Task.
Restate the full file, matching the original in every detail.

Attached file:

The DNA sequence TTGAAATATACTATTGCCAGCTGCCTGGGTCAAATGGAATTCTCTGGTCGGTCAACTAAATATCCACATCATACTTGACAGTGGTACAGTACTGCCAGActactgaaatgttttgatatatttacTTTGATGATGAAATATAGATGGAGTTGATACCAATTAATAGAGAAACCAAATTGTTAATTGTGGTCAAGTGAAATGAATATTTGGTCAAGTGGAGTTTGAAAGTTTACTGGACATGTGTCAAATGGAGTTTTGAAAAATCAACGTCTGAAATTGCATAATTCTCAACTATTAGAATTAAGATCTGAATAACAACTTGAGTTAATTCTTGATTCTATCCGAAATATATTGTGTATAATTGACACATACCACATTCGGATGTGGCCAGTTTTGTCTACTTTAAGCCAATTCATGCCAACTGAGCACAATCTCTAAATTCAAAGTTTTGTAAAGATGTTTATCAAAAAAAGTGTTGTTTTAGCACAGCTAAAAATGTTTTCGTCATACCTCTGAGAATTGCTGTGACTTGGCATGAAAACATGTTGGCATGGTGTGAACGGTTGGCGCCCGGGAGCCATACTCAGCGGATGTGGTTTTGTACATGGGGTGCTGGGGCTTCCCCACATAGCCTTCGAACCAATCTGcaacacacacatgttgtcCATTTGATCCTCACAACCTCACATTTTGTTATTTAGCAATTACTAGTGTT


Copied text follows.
The DNA sequence TTGAAATATACTATTGCCAGCTGCCTGGGTCAAATGGAATTCTCTGGTCGGTCAACTAAATATCCACATCATACTTGACAGTGGTACAGTACTGCCAGActactgaaatgttttgatatatttacTTTGATGATGAAATATAGATGGAGTTGATACCAATTAATAGAGAAACCAAATTGTTAATTGTGGTCAAGTGAAATGAATATTTGGTCAAGTGGAGTTTGAAAGTTTACTGGACATGTGTCAAATGGAGTTTTGAAAAATCAACGTCTGAAATTGCATAATTCTCAACTATTAGAATTAAGATCTGAATAACAACTTGAGTTAATTCTTGATTCTATCCGAAATATATTGTGTATAATTGACACATACCACATTCGGATGTGGCCAGTTTTGTCTACTTTAAGCCAATTCATGCCAACTGAGCACAATCTCTAAATTCAAAGTTTTGTAAAGATGTTTATCAAAAAAAGTGTTGTTTTAGCACAGCTAAAAATGTTTTCGTCATACCTCTGAGAATTGCTGTGACTTGGCATGAAAACATGTTGGCATGGTGTGAACGGTTGGCGCCCGGGAGCCATACTCAGCGGATGTGGTTTTGTACATGGGGTGCTGGGGCTTCCCCACATAGCCTTCGAACCAATCTGcaacacacacatgttgtcCATTTGATCCTCACAACCTCACATTTTGTTATTTAGCAATTACTAGTGTT